Mission Control: Artifacts Table

This article is a part of a series describing key features of the Phantom Security Automation and Orchestration platform.

Introduction

Phantom 3.0 was designed with a goal of simplifying an analyst’s workflow, thereby improving their efficiency when navigating and processing a security event. Another goal of the enhancements is to have a positive and direct impact on the Mean Time To Resolution (MTTR) metric. Mission Control™, a part of the Phantom Platform’s alert management capability, is where many of the enhancements in Phantom 3.0 can be experienced. In particular, the enhanced artifacts table within Mission Control is a great example of how Phantom helps analysts work smarter, respond faster, and strengthen their organization’s defenses.

When analysts are working to understand, investigate, decide, and act on a security event, they need a view where all collected evidence for the event is easily accessible. The artifact table in Mission Control provides this view for Phantom users. The artifacts table makes data extremely quick and easy to access and operate on for an analyst.

The Artifacts Table

First, a quick refresher on what an artifact is. As events are ingested into the Phantom platform, the evidence associated with an event are stored as artifacts. Artifacts might contain IP addresses, domains, URLs, file hashes, or many other Common Event Format (CEF) fields which contain data relating to the event. The Phantom automation engine can operate on these artifacts via automation playbooks, and analysts can manually study and operate on these artifacts via the artifact table in Mission Control.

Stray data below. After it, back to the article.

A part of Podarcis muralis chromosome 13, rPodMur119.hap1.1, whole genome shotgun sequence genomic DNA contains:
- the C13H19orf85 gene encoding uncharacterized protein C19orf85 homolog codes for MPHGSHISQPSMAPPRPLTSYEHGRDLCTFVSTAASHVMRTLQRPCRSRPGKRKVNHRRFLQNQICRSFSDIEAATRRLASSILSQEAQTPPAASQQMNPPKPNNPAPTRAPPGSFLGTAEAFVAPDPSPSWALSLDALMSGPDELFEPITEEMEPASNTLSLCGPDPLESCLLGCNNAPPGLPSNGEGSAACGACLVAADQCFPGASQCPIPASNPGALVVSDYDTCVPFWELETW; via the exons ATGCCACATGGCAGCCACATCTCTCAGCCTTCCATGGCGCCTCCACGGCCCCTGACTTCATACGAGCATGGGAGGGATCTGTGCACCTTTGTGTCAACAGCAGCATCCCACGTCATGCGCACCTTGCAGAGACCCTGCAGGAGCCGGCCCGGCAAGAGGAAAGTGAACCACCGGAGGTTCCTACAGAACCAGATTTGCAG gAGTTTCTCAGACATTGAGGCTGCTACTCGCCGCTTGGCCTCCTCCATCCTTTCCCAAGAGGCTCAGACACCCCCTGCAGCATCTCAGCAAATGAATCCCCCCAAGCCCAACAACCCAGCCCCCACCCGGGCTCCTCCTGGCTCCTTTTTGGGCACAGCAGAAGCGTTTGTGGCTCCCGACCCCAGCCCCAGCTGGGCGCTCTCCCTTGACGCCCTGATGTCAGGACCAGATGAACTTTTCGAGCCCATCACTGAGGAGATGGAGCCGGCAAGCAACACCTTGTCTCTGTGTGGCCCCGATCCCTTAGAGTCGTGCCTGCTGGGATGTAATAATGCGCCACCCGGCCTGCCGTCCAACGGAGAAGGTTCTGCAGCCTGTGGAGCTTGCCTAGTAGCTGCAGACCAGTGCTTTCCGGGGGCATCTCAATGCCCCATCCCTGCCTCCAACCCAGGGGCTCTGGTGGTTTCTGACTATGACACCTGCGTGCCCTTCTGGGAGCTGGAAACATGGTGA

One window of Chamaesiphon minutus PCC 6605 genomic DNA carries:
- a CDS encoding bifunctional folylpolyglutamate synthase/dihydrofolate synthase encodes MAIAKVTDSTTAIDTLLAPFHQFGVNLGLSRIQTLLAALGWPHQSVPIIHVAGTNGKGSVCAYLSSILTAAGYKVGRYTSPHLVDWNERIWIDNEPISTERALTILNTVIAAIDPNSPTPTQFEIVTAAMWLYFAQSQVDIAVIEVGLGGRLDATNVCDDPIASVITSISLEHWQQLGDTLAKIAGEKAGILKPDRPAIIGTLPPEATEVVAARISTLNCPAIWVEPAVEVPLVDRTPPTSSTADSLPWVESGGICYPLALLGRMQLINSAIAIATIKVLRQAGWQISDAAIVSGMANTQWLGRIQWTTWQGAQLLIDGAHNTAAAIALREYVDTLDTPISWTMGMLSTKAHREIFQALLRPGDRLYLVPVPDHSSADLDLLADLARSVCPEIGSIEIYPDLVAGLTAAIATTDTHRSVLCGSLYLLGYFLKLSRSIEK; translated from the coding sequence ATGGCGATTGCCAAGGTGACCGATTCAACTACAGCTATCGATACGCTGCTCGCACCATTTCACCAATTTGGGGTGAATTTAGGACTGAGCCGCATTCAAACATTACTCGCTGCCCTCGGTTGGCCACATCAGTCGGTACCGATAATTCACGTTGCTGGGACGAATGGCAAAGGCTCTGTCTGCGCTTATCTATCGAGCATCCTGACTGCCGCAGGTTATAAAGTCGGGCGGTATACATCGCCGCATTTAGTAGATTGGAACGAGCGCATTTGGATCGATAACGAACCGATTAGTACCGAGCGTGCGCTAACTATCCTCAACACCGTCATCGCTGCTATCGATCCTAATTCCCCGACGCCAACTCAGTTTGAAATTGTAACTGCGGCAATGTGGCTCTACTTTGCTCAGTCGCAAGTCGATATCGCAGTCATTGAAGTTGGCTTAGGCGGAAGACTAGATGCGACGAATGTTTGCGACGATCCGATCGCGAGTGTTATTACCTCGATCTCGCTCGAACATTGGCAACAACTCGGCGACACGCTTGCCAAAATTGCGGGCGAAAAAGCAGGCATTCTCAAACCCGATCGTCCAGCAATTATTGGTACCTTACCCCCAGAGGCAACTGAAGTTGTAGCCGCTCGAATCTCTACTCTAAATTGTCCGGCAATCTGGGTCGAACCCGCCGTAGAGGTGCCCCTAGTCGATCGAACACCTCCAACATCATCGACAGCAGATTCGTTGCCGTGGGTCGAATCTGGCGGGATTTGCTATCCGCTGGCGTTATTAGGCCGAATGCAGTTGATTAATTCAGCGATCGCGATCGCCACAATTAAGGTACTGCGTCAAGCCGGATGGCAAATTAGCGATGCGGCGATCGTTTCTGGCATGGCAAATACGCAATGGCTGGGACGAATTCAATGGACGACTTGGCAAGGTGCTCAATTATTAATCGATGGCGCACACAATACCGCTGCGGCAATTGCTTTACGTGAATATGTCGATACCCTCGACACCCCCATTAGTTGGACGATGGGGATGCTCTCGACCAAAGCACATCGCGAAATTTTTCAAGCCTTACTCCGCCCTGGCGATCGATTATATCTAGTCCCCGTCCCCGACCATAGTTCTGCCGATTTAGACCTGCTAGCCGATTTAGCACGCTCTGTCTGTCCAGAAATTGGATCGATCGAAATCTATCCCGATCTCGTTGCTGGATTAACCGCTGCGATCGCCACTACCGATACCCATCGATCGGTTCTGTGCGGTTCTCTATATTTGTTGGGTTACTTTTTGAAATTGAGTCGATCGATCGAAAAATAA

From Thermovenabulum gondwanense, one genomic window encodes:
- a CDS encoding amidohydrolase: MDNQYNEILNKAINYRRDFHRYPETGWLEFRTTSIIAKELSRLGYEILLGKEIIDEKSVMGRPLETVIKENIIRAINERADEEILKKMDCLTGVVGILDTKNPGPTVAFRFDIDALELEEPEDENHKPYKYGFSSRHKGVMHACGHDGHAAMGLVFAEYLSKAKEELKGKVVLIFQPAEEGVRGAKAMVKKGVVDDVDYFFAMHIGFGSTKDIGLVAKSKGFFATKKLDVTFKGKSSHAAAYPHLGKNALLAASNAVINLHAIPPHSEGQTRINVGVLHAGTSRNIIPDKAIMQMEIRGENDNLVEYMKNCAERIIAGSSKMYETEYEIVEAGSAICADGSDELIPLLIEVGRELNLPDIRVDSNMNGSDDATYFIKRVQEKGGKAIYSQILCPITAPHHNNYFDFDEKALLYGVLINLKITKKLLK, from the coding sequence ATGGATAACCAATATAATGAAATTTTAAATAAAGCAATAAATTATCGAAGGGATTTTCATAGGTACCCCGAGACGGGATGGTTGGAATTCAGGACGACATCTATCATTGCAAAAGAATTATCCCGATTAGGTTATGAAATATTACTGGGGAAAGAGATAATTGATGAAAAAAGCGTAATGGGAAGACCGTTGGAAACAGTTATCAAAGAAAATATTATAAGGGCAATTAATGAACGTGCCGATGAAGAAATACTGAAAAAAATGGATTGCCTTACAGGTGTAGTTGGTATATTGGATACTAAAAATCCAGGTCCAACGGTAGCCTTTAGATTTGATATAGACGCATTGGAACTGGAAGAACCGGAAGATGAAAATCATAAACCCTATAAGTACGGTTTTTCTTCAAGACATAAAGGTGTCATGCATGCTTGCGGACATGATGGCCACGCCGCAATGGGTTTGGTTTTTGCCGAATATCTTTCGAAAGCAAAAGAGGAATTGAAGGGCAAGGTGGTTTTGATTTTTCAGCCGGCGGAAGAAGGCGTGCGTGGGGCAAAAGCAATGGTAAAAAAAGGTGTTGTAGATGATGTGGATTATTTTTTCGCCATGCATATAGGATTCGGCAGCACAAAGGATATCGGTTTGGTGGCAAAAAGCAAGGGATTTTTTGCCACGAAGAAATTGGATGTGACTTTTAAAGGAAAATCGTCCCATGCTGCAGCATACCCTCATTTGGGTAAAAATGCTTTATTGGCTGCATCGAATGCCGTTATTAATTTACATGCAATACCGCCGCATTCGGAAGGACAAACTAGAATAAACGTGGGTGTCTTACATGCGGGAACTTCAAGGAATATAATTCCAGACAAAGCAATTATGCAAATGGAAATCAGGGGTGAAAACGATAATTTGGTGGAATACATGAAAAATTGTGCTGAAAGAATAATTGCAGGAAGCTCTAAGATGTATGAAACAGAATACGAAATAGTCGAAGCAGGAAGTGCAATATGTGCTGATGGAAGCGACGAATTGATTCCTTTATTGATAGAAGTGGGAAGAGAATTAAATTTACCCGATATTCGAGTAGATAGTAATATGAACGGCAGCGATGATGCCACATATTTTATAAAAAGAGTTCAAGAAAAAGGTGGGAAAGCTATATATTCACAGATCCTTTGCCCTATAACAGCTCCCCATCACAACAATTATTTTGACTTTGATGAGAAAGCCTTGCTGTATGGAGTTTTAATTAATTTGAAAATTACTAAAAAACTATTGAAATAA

The design of the artifact table in Mission Control can have a direct impact on reducing MTTR in several ways. Here are some examples:

Default View of the Artifacts Table
The Artifacts Table Within Phantom Mission Control

Artifacts Table View—Artifact details can be viewed as a table where the data types serve as column headers in the table (e.g. sourceAddress, requestURL, fileHash, fileName, destinationDnsDomain, etc). This allows an analyst to view technical details of multiple artifacts simultaneously, making it very easy to compare data between artifacts while processing an event. In contrast, viewing a single artifact at a time makes it difficult to maintain context between artifacts. Phantom Mission Control eliminates the context swap problem by displaying artifacts details at the same time using the artifacts table view.

Configuring Columns to Display in the Artifacts Table
Column Configuration in the Artifacts Table

Configurable Columns—Within the artifacts table view, analysts can select the columns to display in the view, as well as order the columns. More specifically, analysts can select which CEF fields and artifact metadata fields should be present in the view. This allows the Analyst to optimize the table view based on the characteristics of the event or based on their personal preferences.

Artifact Row Expanded